US FDA’s current 510(k) process is not kind to small companies, and they should receive special attention as regulatory reform is envisaged, according to what is described as the largest industrywide study ever conducted. Small and medium-size enterprises are the lifeblood of the medical device industry and harbingers of innovation.
Led by John H. Linehan, PhD, of Northwestern University and funded by InHealth, the survey also finds that improvement of regulatory process predictability in the United States must be a key priority for all stakeholders, and especially US FDA. More than two-thirds of medical device companies reported that predictability of the regulatory process is “critically important” for deciding in which country to launch their products. The report is published in the June issue of the Journal of Medical Devices.
In addition to process predictability the report identifies four other key areas needing improvement:
- Regulatory requirements. More than half of survey respondents cited regulatory requirements as one of the top three factors in investment decisions about proceeding with a new device. Almost a quarter of respondents cited it as the top factor.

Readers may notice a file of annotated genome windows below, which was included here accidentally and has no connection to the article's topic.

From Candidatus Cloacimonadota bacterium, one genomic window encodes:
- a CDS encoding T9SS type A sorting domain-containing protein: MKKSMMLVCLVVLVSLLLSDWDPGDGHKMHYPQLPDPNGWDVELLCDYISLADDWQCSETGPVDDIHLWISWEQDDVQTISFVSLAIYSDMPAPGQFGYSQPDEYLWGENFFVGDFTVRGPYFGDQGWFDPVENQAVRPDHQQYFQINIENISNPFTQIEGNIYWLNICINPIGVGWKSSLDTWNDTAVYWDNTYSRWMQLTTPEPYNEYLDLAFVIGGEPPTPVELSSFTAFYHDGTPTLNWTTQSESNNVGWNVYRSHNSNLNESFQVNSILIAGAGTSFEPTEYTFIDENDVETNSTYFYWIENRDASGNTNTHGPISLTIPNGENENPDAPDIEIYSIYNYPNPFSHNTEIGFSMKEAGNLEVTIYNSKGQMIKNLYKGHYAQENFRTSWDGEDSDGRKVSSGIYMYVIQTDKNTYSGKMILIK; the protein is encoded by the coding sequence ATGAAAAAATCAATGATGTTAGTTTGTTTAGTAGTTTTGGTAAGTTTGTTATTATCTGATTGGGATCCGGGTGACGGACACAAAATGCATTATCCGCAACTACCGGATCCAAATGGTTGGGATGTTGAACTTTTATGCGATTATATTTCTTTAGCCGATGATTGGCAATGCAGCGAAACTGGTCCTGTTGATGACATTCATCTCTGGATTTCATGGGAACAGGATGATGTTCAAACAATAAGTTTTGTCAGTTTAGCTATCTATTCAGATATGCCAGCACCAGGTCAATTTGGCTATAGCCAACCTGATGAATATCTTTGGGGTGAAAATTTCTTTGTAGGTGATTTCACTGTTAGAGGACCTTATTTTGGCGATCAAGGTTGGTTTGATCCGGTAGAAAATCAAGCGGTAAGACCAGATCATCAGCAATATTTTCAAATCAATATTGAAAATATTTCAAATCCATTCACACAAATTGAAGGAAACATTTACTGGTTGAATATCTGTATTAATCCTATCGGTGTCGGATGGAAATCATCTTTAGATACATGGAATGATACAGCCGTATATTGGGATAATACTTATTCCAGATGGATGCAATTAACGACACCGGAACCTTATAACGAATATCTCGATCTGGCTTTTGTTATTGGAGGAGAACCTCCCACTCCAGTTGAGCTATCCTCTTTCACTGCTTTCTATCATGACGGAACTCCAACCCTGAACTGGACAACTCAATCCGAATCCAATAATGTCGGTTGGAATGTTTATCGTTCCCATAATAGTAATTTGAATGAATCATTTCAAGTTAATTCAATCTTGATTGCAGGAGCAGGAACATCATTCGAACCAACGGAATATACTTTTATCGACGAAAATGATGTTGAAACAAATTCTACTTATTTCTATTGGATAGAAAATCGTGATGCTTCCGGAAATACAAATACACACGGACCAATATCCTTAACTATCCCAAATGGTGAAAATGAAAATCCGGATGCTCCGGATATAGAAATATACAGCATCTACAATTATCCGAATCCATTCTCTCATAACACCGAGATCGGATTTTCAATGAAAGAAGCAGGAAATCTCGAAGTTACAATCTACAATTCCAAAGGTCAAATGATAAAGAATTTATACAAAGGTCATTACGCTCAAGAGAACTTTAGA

- Guidance documents. More than two-thirds of respondents felt device-specific guidance documents were critical to preparing a successful submission; 59% stated that device-specific guidance did not exist for their technology.
- Interaction with US FDA. In almost nine out of 10 cases, FDA reviewers asked for additional information on a submission that went beyond what was required in guidance documents, according to survey participants.
- International experience. Compared with the EU process, the US FDA review process was found to be almost twice as long for devices not requiring clinical data and almost three times as long for devices that do.
The full report can be downloaded (payment required) at the Journal of Medical Devices website.Norbert Sparrow